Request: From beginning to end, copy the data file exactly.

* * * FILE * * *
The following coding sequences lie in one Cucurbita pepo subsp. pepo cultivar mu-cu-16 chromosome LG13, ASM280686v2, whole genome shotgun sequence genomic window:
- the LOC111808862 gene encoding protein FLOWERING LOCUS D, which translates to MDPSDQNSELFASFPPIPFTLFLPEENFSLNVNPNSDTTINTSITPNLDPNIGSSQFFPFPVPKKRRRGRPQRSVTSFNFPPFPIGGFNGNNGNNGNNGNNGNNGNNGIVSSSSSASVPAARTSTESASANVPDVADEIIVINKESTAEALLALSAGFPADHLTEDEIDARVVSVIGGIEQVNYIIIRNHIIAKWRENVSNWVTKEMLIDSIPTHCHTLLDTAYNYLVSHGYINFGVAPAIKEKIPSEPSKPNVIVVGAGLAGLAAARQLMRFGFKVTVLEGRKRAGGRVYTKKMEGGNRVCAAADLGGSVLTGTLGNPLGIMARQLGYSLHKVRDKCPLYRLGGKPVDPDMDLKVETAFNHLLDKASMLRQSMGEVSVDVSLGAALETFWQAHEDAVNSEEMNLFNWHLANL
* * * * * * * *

The following coding sequences lie in one Cucurbita pepo subsp. pepo cultivar mu-cu-16 chromosome LG13, ASM280686v2, whole genome shotgun sequence genomic window:
- the LOC111808862 gene encoding protein FLOWERING LOCUS D, which translates to MDPSDQNSELFASFPPIPFTLFLPEENFSLNVNPNSDTTINTSITPNLDPNIGSSQFFPFPVPKKRRRGRPQRSVTSFNFPPFPIGGFNGNNGNNGNNGNNGNNGNNGIVSSSSSASVPAARTSTESASANVPDVADEIIVINKESTAEALLALSAGFPADHLTEDEIDARVVSVIGGIEQVNYIIIRNHIIAKWRENVSNWVTKEMLIDSIPTHCHTLLDTAYNYLVSHGYINFGVAPAIKEKIPSEPSKPNVIVVGAGLAGLAAARQLMRFGFKVTVLEGRKRAGGRVYTKKMEGGNRVCAAADLGGSVLTGTLGNPLGIMARQLGYSLHKVRDKCPLYRLGGKPVDPDMDLKVETAFNHLLDKASMLRQSMGEVSVDVSLGAALETFWQAHEDAVNSEEMNLFNWHLANL